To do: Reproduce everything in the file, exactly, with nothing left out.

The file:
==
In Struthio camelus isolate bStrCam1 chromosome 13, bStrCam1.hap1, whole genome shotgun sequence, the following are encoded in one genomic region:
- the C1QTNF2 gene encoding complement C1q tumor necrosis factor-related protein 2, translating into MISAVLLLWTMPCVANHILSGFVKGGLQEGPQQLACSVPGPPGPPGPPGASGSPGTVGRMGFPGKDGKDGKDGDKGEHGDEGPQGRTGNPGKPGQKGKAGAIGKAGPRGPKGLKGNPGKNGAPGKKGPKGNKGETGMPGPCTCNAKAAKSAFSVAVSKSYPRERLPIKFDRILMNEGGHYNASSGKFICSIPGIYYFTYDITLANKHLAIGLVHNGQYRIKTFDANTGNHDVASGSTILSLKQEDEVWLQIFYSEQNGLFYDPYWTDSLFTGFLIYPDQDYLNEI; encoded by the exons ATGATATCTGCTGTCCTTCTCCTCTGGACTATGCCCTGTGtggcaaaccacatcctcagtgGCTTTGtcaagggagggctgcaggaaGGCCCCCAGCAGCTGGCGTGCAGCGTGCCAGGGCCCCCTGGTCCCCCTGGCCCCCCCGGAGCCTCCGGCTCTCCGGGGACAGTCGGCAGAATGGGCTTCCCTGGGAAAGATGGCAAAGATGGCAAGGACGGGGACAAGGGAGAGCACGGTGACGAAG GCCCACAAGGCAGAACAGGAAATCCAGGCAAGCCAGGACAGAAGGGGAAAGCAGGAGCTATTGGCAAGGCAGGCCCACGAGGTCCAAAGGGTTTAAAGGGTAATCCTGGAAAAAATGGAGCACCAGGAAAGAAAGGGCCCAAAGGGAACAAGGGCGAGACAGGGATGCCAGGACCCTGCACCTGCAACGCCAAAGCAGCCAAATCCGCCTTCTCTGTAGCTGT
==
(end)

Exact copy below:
In Struthio camelus isolate bStrCam1 chromosome 13, bStrCam1.hap1, whole genome shotgun sequence, the following are encoded in one genomic region:
- the C1QTNF2 gene encoding complement C1q tumor necrosis factor-related protein 2, translating into MISAVLLLWTMPCVANHILSGFVKGGLQEGPQQLACSVPGPPGPPGPPGASGSPGTVGRMGFPGKDGKDGKDGDKGEHGDEGPQGRTGNPGKPGQKGKAGAIGKAGPRGPKGLKGNPGKNGAPGKKGPKGNKGETGMPGPCTCNAKAAKSAFSVAVSKSYPRERLPIKFDRILMNEGGHYNASSGKFICSIPGIYYFTYDITLANKHLAIGLVHNGQYRIKTFDANTGNHDVASGSTILSLKQEDEVWLQIFYSEQNGLFYDPYWTDSLFTGFLIYPDQDYLNEI; encoded by the exons ATGATATCTGCTGTCCTTCTCCTCTGGACTATGCCCTGTGtggcaaaccacatcctcagtgGCTTTGtcaagggagggctgcaggaaGGCCCCCAGCAGCTGGCGTGCAGCGTGCCAGGGCCCCCTGGTCCCCCTGGCCCCCCCGGAGCCTCCGGCTCTCCGGGGACAGTCGGCAGAATGGGCTTCCCTGGGAAAGATGGCAAAGATGGCAAGGACGGGGACAAGGGAGAGCACGGTGACGAAG GCCCACAAGGCAGAACAGGAAATCCAGGCAAGCCAGGACAGAAGGGGAAAGCAGGAGCTATTGGCAAGGCAGGCCCACGAGGTCCAAAGGGTTTAAAGGGTAATCCTGGAAAAAATGGAGCACCAGGAAAGAAAGGGCCCAAAGGGAACAAGGGCGAGACAGGGATGCCAGGACCCTGCACCTGCAACGCCAAAGCAGCCAAATCCGCCTTCTCTGTAGCTGT